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NPR’s Recent Report on FBI-DOJ’s Fake News Story Missed a Few Details


In 2007 the US DOJ conducted a sting in which the FBI created a fake Seattle Times web page and sent a fake AP news story and link to a teenage suspect in case involving bomb threats at Timberline High School in Seattle, Washington. Upon clicking the link, the FBI installed malware on the suspect’s computer, revealing his location and internet address. The sting eventually led to the 15 year old’s arrest.

The Associated Press and Reporters Committee for Freedom of the Press are asking the U.S. District Court for the District of Columbia to require the FBI to hand over records of the 2007 “fake news story” operation. Congratulations to the Electronic Frontier Foundation for uncovering the sting and for the vital role that it plays in promoting privacy protection and awareness. The other organizations say they requested the records under the Freedom of Information Act but have yet to receive anything. So much for transparency, eh?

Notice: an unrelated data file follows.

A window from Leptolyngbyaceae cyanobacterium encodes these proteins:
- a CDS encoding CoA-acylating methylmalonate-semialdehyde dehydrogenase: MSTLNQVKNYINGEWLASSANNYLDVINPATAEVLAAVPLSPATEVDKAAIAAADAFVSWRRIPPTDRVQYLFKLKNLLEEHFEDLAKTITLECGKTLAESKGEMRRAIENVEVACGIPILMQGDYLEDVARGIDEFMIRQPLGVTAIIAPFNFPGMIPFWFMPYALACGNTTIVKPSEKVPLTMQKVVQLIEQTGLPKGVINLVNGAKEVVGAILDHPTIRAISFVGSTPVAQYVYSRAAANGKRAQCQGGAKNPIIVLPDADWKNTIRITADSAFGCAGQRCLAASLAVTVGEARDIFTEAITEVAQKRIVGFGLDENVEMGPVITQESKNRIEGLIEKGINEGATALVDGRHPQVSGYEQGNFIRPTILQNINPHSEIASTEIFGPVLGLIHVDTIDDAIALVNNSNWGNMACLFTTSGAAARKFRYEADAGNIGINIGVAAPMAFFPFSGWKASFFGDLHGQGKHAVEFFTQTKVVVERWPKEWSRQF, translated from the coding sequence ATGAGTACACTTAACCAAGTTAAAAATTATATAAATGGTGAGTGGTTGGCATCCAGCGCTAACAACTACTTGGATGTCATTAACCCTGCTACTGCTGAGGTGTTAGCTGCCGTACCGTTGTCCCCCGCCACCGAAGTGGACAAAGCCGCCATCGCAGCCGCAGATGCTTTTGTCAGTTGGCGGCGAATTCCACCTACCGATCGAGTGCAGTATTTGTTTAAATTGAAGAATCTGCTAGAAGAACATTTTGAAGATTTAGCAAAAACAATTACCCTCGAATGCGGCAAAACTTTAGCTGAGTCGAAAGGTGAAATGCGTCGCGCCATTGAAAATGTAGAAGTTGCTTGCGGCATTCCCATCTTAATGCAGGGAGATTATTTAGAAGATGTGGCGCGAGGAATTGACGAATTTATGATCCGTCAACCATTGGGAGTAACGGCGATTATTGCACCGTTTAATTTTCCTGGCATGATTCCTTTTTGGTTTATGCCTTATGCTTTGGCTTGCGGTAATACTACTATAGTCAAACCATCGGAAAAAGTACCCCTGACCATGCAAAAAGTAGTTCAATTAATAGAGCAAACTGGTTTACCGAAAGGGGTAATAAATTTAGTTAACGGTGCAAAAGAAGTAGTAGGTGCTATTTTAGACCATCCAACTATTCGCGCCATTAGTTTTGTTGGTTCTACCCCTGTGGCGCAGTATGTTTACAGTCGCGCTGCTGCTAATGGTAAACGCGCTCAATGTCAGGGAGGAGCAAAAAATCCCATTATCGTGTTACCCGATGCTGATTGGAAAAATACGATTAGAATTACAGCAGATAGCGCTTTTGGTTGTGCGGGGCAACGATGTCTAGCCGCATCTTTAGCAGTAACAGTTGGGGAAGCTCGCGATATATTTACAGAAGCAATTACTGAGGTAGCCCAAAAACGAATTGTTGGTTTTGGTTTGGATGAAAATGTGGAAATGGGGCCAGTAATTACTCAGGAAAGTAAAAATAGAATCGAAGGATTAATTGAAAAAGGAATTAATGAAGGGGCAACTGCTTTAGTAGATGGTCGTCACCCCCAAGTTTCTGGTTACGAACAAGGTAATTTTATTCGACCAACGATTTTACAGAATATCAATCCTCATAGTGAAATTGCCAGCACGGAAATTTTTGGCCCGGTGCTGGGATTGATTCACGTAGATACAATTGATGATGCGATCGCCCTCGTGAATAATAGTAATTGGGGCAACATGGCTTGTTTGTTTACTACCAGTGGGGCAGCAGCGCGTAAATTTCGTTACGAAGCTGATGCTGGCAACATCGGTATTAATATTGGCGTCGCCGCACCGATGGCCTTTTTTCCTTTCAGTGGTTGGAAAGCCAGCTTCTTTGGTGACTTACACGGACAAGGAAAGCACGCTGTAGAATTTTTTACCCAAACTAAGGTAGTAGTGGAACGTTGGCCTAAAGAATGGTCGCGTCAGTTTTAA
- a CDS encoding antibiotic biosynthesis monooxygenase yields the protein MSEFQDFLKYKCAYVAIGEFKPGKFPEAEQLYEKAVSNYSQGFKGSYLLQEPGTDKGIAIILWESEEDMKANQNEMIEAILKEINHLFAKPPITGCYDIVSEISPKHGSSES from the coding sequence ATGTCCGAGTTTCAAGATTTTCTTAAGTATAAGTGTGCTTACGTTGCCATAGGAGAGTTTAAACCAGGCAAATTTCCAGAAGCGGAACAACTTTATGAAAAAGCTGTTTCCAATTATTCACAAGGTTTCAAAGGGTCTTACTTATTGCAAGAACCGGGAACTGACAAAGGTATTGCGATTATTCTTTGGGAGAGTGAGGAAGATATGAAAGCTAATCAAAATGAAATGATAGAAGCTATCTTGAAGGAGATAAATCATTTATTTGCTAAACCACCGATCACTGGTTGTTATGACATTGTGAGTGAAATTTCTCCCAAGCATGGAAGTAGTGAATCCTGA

They went on to say that it damages the credibility of the independent news media when federal agents pose as journalists. This is probably true, but perhaps a small price to pay under these circumstances. FBI director James Comey assures us that no story was actually published and “only the suspect was fooled.”

“The AP argues that its name was ‘misappropriated,’ and calls the ploy ‘unacceptable.’ I’m pondering the acceptability of the stance taken by the press corp. There is no doubt that “every undercover operation involves ‘deception.”  The real problem in this report, the real issue for democracy has nothing to do with a standard sting used to save lives and maintain order and stability, but rather the extent to which the DOJ/ F.B.I.’s use of such techniques was in this and ALL OTHER CASES subject to close judicial oversight, by independent judges prior to execution. The 4th Amendment guarantees the individual protection from unreasonable searches and seizures as well as rights against self-incrimination and safeguards against entrapment. The installation of malware on a citizen’s private computer without the requisite oversight would  surely be unacceptable.

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